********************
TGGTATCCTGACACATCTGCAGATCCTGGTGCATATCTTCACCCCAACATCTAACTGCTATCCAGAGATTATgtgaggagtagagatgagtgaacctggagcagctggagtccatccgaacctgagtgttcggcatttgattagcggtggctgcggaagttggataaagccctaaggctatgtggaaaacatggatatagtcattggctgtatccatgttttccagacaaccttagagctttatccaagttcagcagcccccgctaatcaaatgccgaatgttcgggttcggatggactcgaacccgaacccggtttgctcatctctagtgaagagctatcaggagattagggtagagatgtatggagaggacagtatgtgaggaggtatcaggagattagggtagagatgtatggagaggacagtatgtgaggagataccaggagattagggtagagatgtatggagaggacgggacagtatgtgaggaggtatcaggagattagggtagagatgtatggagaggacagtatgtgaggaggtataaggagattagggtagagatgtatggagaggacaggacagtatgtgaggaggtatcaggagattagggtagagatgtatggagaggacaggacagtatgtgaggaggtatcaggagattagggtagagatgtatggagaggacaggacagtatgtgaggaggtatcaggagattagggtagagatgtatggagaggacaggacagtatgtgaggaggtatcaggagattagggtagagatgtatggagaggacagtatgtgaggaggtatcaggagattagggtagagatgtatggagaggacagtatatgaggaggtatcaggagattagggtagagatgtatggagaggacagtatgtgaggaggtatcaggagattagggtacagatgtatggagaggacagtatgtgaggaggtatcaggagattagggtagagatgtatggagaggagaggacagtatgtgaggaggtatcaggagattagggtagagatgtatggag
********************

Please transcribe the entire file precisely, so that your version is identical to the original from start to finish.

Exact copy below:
TGGTATCCTGACACATCTGCAGATCCTGGTGCATATCTTCACCCCAACATCTAACTGCTATCCAGAGATTATgtgaggagtagagatgagtgaacctggagcagctggagtccatccgaacctgagtgttcggcatttgattagcggtggctgcggaagttggataaagccctaaggctatgtggaaaacatggatatagtcattggctgtatccatgttttccagacaaccttagagctttatccaagttcagcagcccccgctaatcaaatgccgaatgttcgggttcggatggactcgaacccgaacccggtttgctcatctctagtgaagagctatcaggagattagggtagagatgtatggagaggacagtatgtgaggaggtatcaggagattagggtagagatgtatggagaggacagtatgtgaggagataccaggagattagggtagagatgtatggagaggacgggacagtatgtgaggaggtatcaggagattagggtagagatgtatggagaggacagtatgtgaggaggtataaggagattagggtagagatgtatggagaggacaggacagtatgtgaggaggtatcaggagattagggtagagatgtatggagaggacaggacagtatgtgaggaggtatcaggagattagggtagagatgtatggagaggacaggacagtatgtgaggaggtatcaggagattagggtagagatgtatggagaggacaggacagtatgtgaggaggtatcaggagattagggtagagatgtatggagaggacagtatgtgaggaggtatcaggagattagggtagagatgtatggagaggacagtatatgaggaggtatcaggagattagggtagagatgtatggagaggacagtatgtgaggaggtatcaggagattagggtacagatgtatggagaggacagtatgtgaggaggtatcaggagattagggtagagatgtatggagaggagaggacagtatgtgaggaggtatcaggagattagggtagagatgtatggag